Hiking the stunningly beautiful Annapurna Circuit, Nepal
Have you ever thought about hiking the Annapurna Circuit in Nepal? If so, I can help. Even if you aren't a super fit person, or a dedicated hiker with all the latest gear, you can hike all or some of Annapurna Circuit successfully with just a little planning and of course some decent training.
What Is The Annapurna Circuit?
The Annapurna Circuit is a hike in the central mountain ranges in Nepal. While you can hike the entire circuit, you can also do as little as a few days. There are many accessible starting and finish points around the circuit where you can access the hiking trails, so don't feel that you have to commit to the full 230 km.
While there are many trails to choose from, and many “off shoots” typically hiking the Annapurna Circuit takes between 12 and 20 days, depending on your stops for acclimatization and rest days.
While you are high in the Nepalese mountains, I've known people to imagine that because Annapurna is a “circuit” that its not heaps of elevation gains and losses each day. It doesn't work its way around a mountain range at a consistent altitude like some people assume, it crosses winds its way through and past two river valleys which have some serious highs and lows to them elevation wise.
Thorong La Pass is the highest point at 5416m which is just about the elevation that Everest Base Camp sits, so not to be sneezed at!
Where do you Sleep On The Annapurna Circuit?
One of the best things about hiking Annapurna is that you don't need to camp. You stay in the tea houses every night which are clean, dry and a lot warmer than camping would be! You can also carry a lot less because you don't have to have tents and sleep pads and all the other things you need for a through hike.
The tea houses are in my personal opinion one of the best things about hiking Annapurna.
Years later when I did the Camino De Santiago, it really reminded my of hiking Annapurna Circuit. The hostels are called Alburgues on the Camino instead of tea houses but its the same principle.
A typical day on Annapurna Circuit
Apart from the odd day where we were wanting to catch a sunrise, we never started particularly early. We tended to get up around 6:30 to 7, got coffee and breakfast and would be out ready to leave the teahouse around 8am usually.
We would walk for a few hours and stop for a snack and tea somewhere around 10:30 typically. If it was a harder day, we would try and get at least 3 hours in before we stopped for any period of time.
After morning tea, we would get going again, stopping for a later lunch around 1:30. We got into the habit of the late lunch because then we would only walk maybe one and a half or two hours after lunch, bringing us into the next teahouse around 4pm.
Of course days weren't all the same and some we were in by 3 and on occasion we opted to keep walking a little further to the next tea house and didn't stop until around 6. On the whole though it was a pretty relaxed schedule.
Is the Annapurna Circuit Hilly?
We had a few stragglers join our little group and it was very noticeable that a few of the younger girls would complain bitterly at the bottom of the next set of stairs. I never worked out how they thought hiking in Nepal wouldn't be mountainous?? It seemed very weird but we would just hang back until they'd started the climb to avoid the negative remarks.
YES it is hilly. It is Nepal. You are in the mountains so expect a lot of up and down.
Is it safe for solo hikers to trek in Annapurna?
Absolutely – it is very safe to be on the trail if you are a solo hiker!
While one of our group did get her puffer stolen, on the whole it is very safe and I would have no challenge walking it on my own.
The puffer incident was very disappointing as it was only a few days into the trek which meant she didn't have her warm jacket for the balance of the trip. They had gotten up in the morning, had breakfast, gone back to their room and taken their jackets off ready to hike, put them in their pack, locked the pack and gone to the bathroom. It wasn't until we stopped for tea that it was clear that the padlock was gone and so was her $400 puffer.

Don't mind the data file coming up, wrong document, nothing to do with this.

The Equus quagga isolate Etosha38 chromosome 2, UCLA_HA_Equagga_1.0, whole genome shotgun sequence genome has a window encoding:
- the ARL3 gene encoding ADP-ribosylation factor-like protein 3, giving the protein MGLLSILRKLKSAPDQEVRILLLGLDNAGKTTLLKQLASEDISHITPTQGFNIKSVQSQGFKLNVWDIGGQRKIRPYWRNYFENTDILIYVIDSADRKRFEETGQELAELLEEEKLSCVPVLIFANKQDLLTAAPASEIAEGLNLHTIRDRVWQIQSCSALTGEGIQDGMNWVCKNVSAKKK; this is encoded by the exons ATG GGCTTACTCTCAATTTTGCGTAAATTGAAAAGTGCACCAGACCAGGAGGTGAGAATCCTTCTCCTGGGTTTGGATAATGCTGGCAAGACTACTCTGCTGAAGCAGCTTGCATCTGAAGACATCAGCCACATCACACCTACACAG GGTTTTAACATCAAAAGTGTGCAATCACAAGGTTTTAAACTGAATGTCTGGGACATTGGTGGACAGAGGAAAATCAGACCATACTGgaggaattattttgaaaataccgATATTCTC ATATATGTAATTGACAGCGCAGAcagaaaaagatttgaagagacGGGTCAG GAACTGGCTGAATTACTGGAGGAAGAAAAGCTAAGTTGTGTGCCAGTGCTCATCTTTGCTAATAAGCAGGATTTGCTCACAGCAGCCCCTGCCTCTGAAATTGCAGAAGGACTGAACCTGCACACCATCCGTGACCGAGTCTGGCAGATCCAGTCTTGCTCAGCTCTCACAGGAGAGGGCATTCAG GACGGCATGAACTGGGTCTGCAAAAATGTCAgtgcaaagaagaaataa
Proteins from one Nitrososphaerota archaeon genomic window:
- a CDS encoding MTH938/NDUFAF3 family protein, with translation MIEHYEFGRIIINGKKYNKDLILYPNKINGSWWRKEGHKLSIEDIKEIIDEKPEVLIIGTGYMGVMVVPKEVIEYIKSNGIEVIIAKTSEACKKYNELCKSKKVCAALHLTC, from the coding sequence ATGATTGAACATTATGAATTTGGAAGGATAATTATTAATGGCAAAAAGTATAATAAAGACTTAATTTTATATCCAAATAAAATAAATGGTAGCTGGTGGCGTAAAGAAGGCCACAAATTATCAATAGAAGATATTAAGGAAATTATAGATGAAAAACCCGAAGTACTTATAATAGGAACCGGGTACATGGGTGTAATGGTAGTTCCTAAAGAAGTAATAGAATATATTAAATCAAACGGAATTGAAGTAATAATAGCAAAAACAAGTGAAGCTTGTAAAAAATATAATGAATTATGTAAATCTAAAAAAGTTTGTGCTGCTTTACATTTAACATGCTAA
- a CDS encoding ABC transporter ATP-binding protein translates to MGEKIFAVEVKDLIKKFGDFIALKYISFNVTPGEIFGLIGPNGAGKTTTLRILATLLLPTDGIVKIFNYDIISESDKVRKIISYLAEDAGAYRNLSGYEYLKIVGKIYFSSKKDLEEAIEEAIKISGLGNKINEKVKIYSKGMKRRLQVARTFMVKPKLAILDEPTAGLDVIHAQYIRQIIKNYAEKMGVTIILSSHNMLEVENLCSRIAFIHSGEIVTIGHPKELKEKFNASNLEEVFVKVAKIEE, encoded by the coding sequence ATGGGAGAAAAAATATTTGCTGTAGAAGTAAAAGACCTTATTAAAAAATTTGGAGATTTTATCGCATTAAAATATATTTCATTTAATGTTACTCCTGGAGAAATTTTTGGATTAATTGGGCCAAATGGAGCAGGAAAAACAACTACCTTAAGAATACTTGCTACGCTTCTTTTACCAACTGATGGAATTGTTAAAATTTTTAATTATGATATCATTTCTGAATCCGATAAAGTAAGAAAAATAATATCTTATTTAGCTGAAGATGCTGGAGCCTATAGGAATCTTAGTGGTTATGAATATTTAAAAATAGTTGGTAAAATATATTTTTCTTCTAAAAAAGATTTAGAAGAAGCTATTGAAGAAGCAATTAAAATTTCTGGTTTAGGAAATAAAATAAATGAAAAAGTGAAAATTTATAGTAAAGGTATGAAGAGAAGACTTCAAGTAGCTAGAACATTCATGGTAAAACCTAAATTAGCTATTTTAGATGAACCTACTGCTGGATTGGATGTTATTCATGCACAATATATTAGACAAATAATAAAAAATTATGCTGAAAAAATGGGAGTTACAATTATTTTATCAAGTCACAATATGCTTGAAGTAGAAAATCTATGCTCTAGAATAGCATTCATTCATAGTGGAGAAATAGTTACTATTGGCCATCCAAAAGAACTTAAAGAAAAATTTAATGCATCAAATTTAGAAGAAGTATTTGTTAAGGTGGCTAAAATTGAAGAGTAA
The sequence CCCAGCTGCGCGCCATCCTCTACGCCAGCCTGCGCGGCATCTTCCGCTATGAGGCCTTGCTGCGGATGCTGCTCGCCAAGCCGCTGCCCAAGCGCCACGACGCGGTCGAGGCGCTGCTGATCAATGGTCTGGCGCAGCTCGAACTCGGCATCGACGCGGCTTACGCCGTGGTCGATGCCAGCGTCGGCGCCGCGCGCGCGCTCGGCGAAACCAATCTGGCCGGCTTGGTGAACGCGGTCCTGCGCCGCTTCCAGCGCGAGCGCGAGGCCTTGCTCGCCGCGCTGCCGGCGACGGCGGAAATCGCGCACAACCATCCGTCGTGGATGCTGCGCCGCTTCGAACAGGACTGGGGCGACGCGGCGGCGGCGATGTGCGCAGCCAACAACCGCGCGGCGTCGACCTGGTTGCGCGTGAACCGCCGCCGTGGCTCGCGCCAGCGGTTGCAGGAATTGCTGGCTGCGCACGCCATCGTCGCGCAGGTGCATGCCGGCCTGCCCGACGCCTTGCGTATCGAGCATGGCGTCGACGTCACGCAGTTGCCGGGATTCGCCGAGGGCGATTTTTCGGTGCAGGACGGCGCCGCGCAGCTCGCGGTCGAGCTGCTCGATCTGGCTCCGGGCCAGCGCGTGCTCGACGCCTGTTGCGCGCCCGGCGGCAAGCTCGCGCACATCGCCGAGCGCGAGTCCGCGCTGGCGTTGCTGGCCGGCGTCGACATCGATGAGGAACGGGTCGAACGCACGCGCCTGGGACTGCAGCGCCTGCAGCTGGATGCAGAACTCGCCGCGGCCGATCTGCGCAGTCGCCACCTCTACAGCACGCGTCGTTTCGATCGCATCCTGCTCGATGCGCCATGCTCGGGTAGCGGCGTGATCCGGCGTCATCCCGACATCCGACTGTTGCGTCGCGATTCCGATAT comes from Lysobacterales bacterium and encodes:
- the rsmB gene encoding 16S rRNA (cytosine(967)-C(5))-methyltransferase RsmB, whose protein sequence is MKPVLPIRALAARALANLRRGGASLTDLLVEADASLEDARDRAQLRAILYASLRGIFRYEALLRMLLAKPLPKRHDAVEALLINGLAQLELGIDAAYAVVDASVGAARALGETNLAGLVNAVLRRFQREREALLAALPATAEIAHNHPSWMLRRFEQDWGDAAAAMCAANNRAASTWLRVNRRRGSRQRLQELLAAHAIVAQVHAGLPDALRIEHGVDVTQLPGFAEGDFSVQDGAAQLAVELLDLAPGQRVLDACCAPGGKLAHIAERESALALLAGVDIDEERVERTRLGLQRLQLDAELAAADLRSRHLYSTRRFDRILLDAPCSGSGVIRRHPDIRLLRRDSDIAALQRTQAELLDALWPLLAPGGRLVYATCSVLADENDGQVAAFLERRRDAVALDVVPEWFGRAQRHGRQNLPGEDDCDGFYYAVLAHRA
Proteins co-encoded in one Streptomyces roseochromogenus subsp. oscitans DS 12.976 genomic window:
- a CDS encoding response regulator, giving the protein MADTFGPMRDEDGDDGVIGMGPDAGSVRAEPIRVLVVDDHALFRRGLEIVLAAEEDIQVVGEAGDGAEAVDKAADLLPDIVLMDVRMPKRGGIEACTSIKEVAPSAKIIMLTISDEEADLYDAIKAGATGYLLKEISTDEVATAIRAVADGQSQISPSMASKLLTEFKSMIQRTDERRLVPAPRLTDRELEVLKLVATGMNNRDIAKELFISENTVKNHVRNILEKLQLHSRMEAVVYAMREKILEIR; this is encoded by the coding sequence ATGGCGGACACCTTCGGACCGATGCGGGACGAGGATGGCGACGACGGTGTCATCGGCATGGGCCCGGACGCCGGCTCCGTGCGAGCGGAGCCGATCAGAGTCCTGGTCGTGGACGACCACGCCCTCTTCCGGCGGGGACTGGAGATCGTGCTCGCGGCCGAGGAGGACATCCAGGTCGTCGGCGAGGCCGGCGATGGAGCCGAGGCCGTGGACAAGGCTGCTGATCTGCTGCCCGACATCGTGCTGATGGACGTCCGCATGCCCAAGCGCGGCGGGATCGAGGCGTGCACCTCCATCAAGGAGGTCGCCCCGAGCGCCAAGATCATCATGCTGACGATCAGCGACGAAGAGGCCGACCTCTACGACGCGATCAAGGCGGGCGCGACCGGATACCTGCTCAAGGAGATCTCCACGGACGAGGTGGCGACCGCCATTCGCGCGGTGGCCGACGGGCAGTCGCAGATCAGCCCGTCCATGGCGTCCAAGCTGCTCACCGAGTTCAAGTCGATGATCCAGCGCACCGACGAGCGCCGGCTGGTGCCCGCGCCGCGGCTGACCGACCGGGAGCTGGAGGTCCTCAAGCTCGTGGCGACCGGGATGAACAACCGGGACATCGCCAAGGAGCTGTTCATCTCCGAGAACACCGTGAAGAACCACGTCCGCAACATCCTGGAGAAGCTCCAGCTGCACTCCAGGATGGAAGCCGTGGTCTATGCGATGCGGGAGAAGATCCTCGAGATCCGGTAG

The really sad thing was that it very much felt like a local theft and not another hiker. Honestly what hiker would have the tools to cut off a padlock?
While I knew that some Nepalese person probably needed it, it did put a sour taste on the trip for a while. Luckily between some borrowed fleeces and a rain jacket she did get through the rest of the trip OK. Oh did I say it was December?? COLD!
However that was the only thing remotely off-putting for the entire hike. There was never any threat of any physical violence, our guide Tek made sure we were hiking on decent trails and on the odd occasion that horses or mules came past us, he always insisted that we hug the inside edge of the trail and make the locals walk on the outer edge. It felt a little privileged at first but of course they walk these paths every day and are much more sure footed than we are!
Crossing one of the bridges on the Annapurna Circuit
When is the best time to hike Annapurna Circuit?
The spring and summer hiking seasons in Nepal are ridiculously busy and I can understand why, however the shoulder seasons offer the best hiking conditions.
October and November or April and May are considered to be the best weather wise with clear skies and warmer temperatures at higher altitudes. Rain can be a challenge late November and early December, but I have to say December for us was fantastic. Yes it was very cold at night but the days were stunning. We did get lucky with the weather for sure, but it was ideal for us.
While it was very cold at night, it wasn't quite as horrid as I expected. I imagine February would be cripplingly cold and you may not even be able to hike then. The trade off with the spring weather is of course the crowds. It's up to you to decide which suits you more, cold and quiet, or fantastic weather with the crowds.
Should you get a guide for Annapurna Circuit?
Honestly if there is at least 4 of you and you can offset the cost, YES get a guide.
We were going to get a guide, then we weren't. Yes we would, no we didn't need it.
We procrastinated with the best of them and in the end a friend suggested that a guide for the first week would not be the worst thing. She was right.
Tek our amazing guide led us up and down valleys, around mountains, to temples and memorials and to the best tea houses with always a smile. Now that we've been, I realise you don't need a guide but we left happy that we given him a few weeks work and were much more in tune with the mountains after he had guided us with not only direction but discovery in mind.
UPDATE 2023: You now must hike with a guide. The Nepalese government has put this in place starting for the 2023 spring hiking season.